Corporates to Banks: Untangle Processes, Offer Simple Solutions

By December 1, 2020No Comments

NeuGroup members want simple but powerful improvements to banking services.

In a recent meeting of treasurers for high-growth companies, sponsored by Bank of the West BNP Paribas, representatives from the bank opened a session with a question: how can banks improve treasurers’ experience? While not directing their response to Bank of the West specifically but rather to banks generally, the answer, overwhelmingly, was clear: simplify the day-to-day experience.

  • NeuGroup members outlined how banks can streamline basic authorization and documentation processes that corporates find overly clunky or time-consuming, which could reshape their overall experience.

Back to Basics. As banks continue to announce new initiatives with fintechs, some members expressed frustration that their highest priorities weren’t being addressed.

  • One member suggested banks first work with corporates to figure out their priorities. “A lot of the announcements really don’t apply to a good number of us,” he said. “I think that’s one thing we struggle with, that there’s a lot of interesting stuff, but we can’t use it.”
  • “Help us out with the nuts and bolts that all of us deal with here,” one member said. “Just get back to basics, that can go a long way.”

Portal to a new future. Though members find the goal of fully electronic bank account management (eBAM) unrealistic, one member proposed small but meaningful upgrades to banks’ online portals.

  • “I have not seen a bank actually provide who they have as the account signers on the banking portal,” the member said. “Even something like that seems like a relatively easy thing to implement, but every one of us could benefit.”
    • One member said providing that information would put the onus back on the corporate to update outdated information and provide the supporting legal documents.
  • Another member shared similar issues getting in touch with banks on issues he thought could be solved by an improved online portal. “I can’t tell you the number of emails I’ve submitted over the last 10 years and had to chase down banks to get the simplest thing out there, like confirming a balance,” he said.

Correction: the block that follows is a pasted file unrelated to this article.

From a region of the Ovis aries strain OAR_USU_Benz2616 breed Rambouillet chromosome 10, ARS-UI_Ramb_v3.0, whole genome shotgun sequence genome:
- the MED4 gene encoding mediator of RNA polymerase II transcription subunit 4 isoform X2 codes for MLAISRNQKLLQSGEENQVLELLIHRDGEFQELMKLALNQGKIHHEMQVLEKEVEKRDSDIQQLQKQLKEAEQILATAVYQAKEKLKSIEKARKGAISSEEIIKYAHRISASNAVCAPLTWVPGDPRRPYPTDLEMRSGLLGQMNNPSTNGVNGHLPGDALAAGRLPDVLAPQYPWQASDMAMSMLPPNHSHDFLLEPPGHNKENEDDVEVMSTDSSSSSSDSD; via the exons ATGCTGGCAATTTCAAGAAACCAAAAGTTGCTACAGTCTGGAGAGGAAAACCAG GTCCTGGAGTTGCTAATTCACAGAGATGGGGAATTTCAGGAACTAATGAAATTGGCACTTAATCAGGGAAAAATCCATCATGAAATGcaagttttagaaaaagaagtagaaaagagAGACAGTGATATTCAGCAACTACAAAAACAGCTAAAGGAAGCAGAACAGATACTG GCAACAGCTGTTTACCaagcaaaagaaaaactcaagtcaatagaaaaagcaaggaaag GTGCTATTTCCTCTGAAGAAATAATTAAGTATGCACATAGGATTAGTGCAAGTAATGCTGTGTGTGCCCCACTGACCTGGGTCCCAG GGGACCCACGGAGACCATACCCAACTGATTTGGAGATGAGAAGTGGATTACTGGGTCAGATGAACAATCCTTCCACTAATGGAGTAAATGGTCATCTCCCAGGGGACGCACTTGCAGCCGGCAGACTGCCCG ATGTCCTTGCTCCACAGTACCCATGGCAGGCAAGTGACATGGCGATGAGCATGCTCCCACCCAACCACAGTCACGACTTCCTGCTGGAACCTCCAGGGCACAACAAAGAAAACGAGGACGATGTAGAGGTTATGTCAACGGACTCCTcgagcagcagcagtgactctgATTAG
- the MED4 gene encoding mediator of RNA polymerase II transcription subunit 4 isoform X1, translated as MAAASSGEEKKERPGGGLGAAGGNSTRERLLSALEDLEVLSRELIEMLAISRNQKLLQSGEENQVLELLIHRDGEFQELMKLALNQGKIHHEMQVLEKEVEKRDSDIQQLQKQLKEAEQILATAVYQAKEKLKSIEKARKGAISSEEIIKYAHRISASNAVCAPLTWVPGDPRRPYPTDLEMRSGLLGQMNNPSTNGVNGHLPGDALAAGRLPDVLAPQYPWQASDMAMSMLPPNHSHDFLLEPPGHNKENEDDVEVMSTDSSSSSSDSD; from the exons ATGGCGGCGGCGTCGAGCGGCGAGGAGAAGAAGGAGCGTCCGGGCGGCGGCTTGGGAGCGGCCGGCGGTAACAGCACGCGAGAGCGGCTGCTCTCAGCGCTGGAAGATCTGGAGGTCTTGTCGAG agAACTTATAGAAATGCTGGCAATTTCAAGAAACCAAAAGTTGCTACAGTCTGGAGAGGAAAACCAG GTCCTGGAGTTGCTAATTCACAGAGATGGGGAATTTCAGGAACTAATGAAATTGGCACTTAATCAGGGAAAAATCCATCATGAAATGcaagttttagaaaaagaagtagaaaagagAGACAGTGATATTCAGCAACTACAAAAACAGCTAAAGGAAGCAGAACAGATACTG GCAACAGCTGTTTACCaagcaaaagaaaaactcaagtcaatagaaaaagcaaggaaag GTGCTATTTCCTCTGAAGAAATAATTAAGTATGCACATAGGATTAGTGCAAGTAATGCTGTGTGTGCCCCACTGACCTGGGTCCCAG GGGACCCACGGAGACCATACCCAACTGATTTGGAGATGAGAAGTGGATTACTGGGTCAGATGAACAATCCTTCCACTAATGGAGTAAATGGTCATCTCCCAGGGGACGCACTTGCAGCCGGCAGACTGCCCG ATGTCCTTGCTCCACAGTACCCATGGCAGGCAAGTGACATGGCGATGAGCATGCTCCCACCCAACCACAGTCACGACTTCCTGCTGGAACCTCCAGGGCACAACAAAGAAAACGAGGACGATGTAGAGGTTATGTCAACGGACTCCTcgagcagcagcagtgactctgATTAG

Documentation. A member described KYC documentation as a “horribly problematic” issue with banks and said an improved process “would be the biggest value add from a corporate treasury perspective.”

  • “Don’t ever send a PDF that’s not editable and fillable,” one member said. “If I have to hand-write validation on a PDF, it’s ridiculous in this day and age. If every PDF is at least editable, all I have to do is print and sign it.”
  • In another recent NeuGroup meeting, members also identified signatories as an area with “a lot of work left to do.”
    • One member described “a very positive example” of a bank anticipating corporates’ needs in this area. Though the bank required wet signatures, it sent the member a pre-printed shipping label to return the document with ease.
    • Another member has pivoted to digital signatures. “I don’t see that there’s a need to revert back and move away from e-signatures (after the pandemic),” the member said. “Our counterparties do what they need to ensure that they’re verifying and validating but I couldn’t imagine why we’d resort back to manual, printed documents.”
    • But for a member who already largely uses e-signatures, there are still efficiency issues with the compatibility of different systems fitting into the company’s existing security protocols. “Most of our banking partners adopted e-signatures, so that made it a lot easier, but we use single-sign on,” he said. “So if there’s an application or a new system, that’s going to be the first hurdle: why aren’t we using single sign-on or multi-factor authentication?”

Authorizations. Members also found banks’ authorizations cumbersome, having to get approval for small tasks which build up, “consuming an inordinate amount of time for banks, the corporates and the auditors.”

  • One member, a treasurer attempting to complete an audit process, found many hurdles prolonging the process. The member’s team reached out to a bank via email and was told the treasury team wasn’t authorized to “sign off on our own audits, we would have to go to the CFO and the board.”
    • The member continued: “Banks need to educate their customers and proactively reach out and say ‘Here is your account base with us, this is what your auditors can do for confirmation, here is a template letter and here is a workflow on how to submit it.’”
Justin Jones

Author Justin Jones

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